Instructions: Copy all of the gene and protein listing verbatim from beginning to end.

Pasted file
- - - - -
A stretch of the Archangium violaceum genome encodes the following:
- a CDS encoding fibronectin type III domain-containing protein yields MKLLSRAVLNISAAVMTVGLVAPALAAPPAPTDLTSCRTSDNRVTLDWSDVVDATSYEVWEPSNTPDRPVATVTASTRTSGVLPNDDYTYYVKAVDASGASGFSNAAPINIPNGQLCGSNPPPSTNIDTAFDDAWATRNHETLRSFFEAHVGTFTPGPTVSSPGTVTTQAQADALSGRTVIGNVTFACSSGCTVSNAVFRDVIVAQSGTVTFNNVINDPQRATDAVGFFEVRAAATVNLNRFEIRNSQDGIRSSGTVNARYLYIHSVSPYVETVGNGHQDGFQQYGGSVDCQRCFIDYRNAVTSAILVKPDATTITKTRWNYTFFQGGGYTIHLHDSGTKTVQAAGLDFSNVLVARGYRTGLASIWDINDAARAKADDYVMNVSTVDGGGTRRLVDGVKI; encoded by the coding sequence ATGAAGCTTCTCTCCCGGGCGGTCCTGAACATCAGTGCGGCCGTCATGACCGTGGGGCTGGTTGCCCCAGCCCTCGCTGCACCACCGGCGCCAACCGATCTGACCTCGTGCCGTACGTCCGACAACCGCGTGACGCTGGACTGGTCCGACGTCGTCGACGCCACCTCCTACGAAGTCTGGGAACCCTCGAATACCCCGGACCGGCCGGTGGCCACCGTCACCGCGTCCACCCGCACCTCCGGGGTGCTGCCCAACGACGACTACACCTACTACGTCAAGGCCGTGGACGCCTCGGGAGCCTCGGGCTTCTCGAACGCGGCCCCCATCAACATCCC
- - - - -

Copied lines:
A stretch of the Archangium violaceum genome encodes the following:
- a CDS encoding fibronectin type III domain-containing protein yields MKLLSRAVLNISAAVMTVGLVAPALAAPPAPTDLTSCRTSDNRVTLDWSDVVDATSYEVWEPSNTPDRPVATVTASTRTSGVLPNDDYTYYVKAVDASGASGFSNAAPINIPNGQLCGSNPPPSTNIDTAFDDAWATRNHETLRSFFEAHVGTFTPGPTVSSPGTVTTQAQADALSGRTVIGNVTFACSSGCTVSNAVFRDVIVAQSGTVTFNNVINDPQRATDAVGFFEVRAAATVNLNRFEIRNSQDGIRSSGTVNARYLYIHSVSPYVETVGNGHQDGFQQYGGSVDCQRCFIDYRNAVTSAILVKPDATTITKTRWNYTFFQGGGYTIHLHDSGTKTVQAAGLDFSNVLVARGYRTGLASIWDINDAARAKADDYVMNVSTVDGGGTRRLVDGVKI; encoded by the coding sequence ATGAAGCTTCTCTCCCGGGCGGTCCTGAACATCAGTGCGGCCGTCATGACCGTGGGGCTGGTTGCCCCAGCCCTCGCTGCACCACCGGCGCCAACCGATCTGACCTCGTGCCGTACGTCCGACAACCGCGTGACGCTGGACTGGTCCGACGTCGTCGACGCCACCTCCTACGAAGTCTGGGAACCCTCGAATACCCCGGACCGGCCGGTGGCCACCGTCACCGCGTCCACCCGCACCTCCGGGGTGCTGCCCAACGACGACTACACCTACTACGTCAAGGCCGTGGACGCCTCGGGAGCCTCGGGCTTCTCGAACGCGGCCCCCATCAACATCCC